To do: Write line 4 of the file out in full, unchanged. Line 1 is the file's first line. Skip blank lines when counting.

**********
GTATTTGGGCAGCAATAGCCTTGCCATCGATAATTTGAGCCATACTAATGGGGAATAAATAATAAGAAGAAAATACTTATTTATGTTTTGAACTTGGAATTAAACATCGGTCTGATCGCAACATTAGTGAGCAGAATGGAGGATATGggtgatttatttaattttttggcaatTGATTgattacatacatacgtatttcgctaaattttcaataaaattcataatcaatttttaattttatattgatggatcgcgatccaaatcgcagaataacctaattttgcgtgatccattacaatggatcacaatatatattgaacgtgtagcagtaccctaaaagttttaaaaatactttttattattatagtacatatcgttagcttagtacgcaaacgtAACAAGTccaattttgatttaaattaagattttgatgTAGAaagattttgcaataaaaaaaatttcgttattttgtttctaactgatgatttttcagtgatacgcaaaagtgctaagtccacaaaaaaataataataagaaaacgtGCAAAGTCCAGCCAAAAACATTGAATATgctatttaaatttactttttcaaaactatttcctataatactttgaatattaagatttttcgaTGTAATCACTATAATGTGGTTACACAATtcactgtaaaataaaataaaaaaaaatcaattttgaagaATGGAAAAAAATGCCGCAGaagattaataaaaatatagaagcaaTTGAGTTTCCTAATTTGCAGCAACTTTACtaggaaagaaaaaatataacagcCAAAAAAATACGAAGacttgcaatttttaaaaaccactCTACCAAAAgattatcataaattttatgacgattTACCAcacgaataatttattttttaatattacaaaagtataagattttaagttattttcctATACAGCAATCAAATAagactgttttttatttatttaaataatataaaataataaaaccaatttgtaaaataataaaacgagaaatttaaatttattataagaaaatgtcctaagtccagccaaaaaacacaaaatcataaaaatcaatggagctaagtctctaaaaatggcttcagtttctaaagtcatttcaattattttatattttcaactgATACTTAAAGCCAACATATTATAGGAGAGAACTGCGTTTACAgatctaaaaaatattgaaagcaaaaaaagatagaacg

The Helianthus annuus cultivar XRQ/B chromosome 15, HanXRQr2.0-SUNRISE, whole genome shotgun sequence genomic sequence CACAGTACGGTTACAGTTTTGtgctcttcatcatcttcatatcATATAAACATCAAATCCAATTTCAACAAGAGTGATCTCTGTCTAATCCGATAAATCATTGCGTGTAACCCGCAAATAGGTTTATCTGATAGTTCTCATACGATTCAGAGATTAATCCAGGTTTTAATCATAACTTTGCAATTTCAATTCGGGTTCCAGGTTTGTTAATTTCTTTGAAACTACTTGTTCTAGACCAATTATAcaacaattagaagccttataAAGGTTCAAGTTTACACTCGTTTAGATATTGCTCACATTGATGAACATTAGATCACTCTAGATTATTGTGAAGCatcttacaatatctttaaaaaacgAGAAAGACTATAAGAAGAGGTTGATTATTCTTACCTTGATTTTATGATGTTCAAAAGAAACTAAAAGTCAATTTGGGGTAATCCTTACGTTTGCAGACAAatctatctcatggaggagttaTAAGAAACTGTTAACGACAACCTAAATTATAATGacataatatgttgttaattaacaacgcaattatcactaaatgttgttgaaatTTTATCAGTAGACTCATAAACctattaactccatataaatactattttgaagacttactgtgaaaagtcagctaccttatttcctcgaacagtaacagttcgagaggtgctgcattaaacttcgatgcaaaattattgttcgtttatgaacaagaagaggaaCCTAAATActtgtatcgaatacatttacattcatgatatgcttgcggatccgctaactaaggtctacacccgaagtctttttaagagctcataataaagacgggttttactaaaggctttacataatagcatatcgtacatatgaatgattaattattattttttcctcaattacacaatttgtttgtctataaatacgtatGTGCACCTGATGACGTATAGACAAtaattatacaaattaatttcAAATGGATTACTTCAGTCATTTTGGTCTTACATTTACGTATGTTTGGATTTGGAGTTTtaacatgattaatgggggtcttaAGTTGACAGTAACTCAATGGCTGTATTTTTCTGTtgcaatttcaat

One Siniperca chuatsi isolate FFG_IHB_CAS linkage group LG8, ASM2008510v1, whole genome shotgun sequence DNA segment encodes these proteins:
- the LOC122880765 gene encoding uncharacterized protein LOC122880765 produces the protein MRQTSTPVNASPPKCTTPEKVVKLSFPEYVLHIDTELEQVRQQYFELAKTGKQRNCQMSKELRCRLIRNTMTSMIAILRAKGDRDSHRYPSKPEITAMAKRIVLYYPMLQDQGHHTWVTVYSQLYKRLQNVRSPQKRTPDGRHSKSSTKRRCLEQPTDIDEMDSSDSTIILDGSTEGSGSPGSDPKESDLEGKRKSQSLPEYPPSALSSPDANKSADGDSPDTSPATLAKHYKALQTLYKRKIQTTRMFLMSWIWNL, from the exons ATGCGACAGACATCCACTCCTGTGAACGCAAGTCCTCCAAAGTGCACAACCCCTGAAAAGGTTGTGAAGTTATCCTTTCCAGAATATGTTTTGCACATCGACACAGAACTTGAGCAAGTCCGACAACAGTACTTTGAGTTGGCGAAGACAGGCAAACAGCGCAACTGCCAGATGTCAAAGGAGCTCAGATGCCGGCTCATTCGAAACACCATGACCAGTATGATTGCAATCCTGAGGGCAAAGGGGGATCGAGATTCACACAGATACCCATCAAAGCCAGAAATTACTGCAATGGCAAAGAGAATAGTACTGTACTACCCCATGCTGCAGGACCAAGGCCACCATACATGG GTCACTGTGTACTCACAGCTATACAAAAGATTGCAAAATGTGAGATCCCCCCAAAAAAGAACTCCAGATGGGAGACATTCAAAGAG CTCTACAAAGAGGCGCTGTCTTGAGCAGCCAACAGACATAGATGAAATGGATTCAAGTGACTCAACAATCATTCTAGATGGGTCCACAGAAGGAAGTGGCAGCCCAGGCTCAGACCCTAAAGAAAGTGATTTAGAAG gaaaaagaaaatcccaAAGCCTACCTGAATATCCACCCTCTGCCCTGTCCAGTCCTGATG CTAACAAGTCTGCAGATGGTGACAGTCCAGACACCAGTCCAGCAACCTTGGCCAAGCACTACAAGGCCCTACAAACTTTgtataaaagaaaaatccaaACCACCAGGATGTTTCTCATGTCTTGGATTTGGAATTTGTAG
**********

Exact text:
- the LOC122880765 gene encoding uncharacterized protein LOC122880765 produces the protein MRQTSTPVNASPPKCTTPEKVVKLSFPEYVLHIDTELEQVRQQYFELAKTGKQRNCQMSKELRCRLIRNTMTSMIAILRAKGDRDSHRYPSKPEITAMAKRIVLYYPMLQDQGHHTWVTVYSQLYKRLQNVRSPQKRTPDGRHSKSSTKRRCLEQPTDIDEMDSSDSTIILDGSTEGSGSPGSDPKESDLEGKRKSQSLPEYPPSALSSPDANKSADGDSPDTSPATLAKHYKALQTLYKRKIQTTRMFLMSWIWNL, from the exons ATGCGACAGACATCCACTCCTGTGAACGCAAGTCCTCCAAAGTGCACAACCCCTGAAAAGGTTGTGAAGTTATCCTTTCCAGAATATGTTTTGCACATCGACACAGAACTTGAGCAAGTCCGACAACAGTACTTTGAGTTGGCGAAGACAGGCAAACAGCGCAACTGCCAGATGTCAAAGGAGCTCAGATGCCGGCTCATTCGAAACACCATGACCAGTATGATTGCAATCCTGAGGGCAAAGGGGGATCGAGATTCACACAGATACCCATCAAAGCCAGAAATTACTGCAATGGCAAAGAGAATAGTACTGTACTACCCCATGCTGCAGGACCAAGGCCACCATACATGG GTCACTGTGTACTCACAGCTATACAAAAGATTGCAAAATGTGAGATCCCCCCAAAAAAGAACTCCAGATGGGAGACATTCAAAGAG CTCTACAAAGAGGCGCTGTCTTGAGCAGCCAACAGACATAGATGAAATGGATTCAAGTGACTCAACAATCATTCTAGATGGGTCCACAGAAGGAAGTGGCAGCCCAGGCTCAGACCCTAAAGAAAGTGATTTAGAAG gaaaaagaaaatcccaAAGCCTACCTGAATATCCACCCTCTGCCCTGTCCAGTCCTGATG CTAACAAGTCTGCAGATGGTGACAGTCCAGACACCAGTCCAGCAACCTTGGCCAAGCACTACAAGGCCCTACAAACTTTgtataaaagaaaaatccaaACCACCAGGATGTTTCTCATGTCTTGGATTTGGAATTTGTAG